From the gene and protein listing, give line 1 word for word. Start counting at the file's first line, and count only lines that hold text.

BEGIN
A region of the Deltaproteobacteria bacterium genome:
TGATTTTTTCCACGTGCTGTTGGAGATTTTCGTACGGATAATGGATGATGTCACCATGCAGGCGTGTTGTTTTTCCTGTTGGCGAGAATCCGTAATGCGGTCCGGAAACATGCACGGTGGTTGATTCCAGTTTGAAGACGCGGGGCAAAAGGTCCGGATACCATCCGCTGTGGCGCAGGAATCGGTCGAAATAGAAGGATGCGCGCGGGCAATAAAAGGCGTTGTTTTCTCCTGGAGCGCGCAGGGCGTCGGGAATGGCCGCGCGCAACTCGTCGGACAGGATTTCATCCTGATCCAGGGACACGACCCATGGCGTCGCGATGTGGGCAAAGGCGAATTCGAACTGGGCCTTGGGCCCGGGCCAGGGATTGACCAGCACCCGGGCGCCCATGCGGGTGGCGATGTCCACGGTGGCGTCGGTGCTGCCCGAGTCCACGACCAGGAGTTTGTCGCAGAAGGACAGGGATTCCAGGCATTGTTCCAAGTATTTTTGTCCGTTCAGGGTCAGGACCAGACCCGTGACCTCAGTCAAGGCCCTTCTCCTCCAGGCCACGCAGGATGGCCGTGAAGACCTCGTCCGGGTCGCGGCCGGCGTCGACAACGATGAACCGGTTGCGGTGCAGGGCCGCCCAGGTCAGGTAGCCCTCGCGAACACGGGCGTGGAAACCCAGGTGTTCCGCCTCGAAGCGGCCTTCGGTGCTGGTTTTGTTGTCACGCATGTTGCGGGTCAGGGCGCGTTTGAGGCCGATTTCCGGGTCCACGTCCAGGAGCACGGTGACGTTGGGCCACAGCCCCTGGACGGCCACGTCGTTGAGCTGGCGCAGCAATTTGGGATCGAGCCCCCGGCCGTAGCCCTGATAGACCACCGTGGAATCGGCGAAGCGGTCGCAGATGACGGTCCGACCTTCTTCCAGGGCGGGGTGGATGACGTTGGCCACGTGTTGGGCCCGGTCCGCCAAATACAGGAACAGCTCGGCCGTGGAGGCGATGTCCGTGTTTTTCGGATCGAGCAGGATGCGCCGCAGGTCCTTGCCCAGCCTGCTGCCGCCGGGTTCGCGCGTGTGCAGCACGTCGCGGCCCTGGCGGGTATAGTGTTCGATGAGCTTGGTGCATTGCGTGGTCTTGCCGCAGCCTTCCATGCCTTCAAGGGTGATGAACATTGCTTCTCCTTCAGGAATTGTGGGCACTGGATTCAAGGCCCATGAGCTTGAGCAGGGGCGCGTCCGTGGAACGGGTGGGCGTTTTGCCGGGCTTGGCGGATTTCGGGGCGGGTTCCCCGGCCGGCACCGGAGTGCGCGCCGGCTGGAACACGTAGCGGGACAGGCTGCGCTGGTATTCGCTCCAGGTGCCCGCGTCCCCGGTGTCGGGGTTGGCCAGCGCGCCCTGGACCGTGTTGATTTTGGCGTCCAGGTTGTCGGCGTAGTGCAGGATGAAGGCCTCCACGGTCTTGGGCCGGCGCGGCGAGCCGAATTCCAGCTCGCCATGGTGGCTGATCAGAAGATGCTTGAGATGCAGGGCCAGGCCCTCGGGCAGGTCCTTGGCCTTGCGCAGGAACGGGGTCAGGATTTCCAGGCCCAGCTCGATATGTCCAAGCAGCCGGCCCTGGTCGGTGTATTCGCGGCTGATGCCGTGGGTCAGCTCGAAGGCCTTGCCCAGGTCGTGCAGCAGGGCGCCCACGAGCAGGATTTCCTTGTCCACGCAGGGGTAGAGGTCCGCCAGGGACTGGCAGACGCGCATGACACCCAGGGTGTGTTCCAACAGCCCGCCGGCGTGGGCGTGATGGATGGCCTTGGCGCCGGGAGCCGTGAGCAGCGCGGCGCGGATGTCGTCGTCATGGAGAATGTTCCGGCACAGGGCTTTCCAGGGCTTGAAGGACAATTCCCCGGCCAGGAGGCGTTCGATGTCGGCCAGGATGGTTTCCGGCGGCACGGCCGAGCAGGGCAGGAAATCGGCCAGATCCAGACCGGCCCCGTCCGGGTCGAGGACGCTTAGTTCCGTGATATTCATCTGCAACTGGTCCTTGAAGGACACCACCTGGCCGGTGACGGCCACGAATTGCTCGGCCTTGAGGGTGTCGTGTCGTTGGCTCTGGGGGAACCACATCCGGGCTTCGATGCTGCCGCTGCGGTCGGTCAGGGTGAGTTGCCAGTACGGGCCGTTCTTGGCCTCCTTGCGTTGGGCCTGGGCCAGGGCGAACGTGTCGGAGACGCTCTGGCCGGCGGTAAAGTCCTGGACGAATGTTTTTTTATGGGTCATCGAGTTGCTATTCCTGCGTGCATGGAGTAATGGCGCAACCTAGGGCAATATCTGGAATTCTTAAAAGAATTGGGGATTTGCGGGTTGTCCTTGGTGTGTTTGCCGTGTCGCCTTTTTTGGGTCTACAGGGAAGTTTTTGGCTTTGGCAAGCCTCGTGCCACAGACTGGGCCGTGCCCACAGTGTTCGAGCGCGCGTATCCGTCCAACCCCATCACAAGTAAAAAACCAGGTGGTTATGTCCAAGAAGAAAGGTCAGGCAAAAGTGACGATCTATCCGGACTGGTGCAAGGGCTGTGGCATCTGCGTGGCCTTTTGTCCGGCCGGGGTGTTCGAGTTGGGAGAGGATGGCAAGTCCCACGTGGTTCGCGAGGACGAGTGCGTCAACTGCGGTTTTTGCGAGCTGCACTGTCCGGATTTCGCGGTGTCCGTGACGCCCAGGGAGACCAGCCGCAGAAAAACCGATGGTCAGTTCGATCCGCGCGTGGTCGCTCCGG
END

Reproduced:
A region of the Deltaproteobacteria bacterium genome: